THE SPIRIT LEVEL: WHY EQUALITY IS BETTER FOR EVERYONE
By Richard Wilkinson and Kate Pickett
I like a book with a simple thesis. The Spirit Level has one: Social and economic equality leads to people living longer, healthier, happier lives.
Not only is the thesis simple, it’s very clearly illustrated with comics and lots of graphs. It will be a thick brick indeed who fails to take the point. As inequality (usually the x-axis) increases, so do bad things like obesity, mental illness, teenage birth rates, and imprisonment (good things, like trust, life expectancy, and social mobility, go down). There seems little to argue with. Still . . .
Is equality really better for everyone? Not quite. There is, for one thing, a law of diminishing returns when you get closer to the topmost group, and some items on the menu – like teen pregnancy and imprisonment, for example – though not exclusively the preserve of the have-nots, are a far larger cross for them to bear. And that’s not all. “The truth is,” pay attention to the qualification here, “the vast majority of the population is harmed by greater inequality.” True as that may be, we must never forget the tiny, but in the public imagination enormous, peak of the pecking order.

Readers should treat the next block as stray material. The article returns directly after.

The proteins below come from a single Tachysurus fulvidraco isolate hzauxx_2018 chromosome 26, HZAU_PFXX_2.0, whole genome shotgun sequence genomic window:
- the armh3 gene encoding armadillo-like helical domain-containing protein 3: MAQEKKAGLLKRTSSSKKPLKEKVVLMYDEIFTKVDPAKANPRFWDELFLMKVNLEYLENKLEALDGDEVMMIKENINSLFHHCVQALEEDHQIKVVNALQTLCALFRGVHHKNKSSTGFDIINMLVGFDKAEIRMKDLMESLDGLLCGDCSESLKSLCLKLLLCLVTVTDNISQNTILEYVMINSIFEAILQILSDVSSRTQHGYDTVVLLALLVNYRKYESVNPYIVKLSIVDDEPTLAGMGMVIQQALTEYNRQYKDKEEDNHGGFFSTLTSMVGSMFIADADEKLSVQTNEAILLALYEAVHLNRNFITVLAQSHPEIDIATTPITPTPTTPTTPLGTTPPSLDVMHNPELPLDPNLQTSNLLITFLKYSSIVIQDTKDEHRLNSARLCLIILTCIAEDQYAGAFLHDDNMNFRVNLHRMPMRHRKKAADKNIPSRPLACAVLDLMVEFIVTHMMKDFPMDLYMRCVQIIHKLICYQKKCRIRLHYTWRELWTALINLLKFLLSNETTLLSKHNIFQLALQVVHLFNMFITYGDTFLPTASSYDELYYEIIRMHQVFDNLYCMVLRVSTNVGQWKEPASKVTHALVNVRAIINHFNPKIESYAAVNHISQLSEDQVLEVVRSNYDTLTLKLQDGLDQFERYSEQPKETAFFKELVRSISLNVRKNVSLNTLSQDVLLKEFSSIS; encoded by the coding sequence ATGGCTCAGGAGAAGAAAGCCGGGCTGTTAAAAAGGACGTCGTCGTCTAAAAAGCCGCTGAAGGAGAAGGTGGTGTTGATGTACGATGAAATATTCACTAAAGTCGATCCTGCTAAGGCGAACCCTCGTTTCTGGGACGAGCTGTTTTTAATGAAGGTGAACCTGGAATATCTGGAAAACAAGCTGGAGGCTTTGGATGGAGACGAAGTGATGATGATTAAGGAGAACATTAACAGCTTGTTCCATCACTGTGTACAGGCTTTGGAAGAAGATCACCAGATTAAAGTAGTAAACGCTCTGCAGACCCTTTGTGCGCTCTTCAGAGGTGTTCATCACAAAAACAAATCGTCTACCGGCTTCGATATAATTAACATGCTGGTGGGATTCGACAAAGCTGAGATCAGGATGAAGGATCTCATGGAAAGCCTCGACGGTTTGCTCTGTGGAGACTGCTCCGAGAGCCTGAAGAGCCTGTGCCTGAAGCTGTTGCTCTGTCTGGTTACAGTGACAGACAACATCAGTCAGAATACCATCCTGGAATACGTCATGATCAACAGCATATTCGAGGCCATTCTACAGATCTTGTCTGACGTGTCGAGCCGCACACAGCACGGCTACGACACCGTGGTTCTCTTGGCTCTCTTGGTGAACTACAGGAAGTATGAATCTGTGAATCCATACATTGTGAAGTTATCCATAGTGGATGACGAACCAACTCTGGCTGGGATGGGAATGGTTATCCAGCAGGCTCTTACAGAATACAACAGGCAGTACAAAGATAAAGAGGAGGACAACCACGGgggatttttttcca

But if, when we talk of “the rich,” we mean millionaires, celebrities, people in the media, running large businesses or making the news, we can only guess at how they might be affected. We might feel we live in a world peopled by faces and names which keep cropping up in the media, but such people actually make up only a tiny fraction of 1 per cent of the population and they are just too small a proportion of the population to look at separately. Without data on such a small minority we can only guess whether or not they are likely to escape the increased violence, drugs, or mental illness of more unequal societies.
In all likelihood they do not escape it, but of course there’s a big difference between being an out-patient living on the street and getting your rehab at an exclusive island spa. Suffering in silk, they used to say.
This fraction of one per cent looms so large, as the material quoted suggests, because of the amplification effect of the media. But there is a point worth considering here. The lifestyles of the rich and famous are popular with the public because they represent an aspirational goal. This leads to one of the more puzzling findings in the book, that “in unequal countries children were more likely to have high aspirations.” This despite the fact that they will be less likely to realize those aspirations, as unequal countries offer less social mobility. “If inequality leads to unrealistic hopes it must also lead to disappointment.”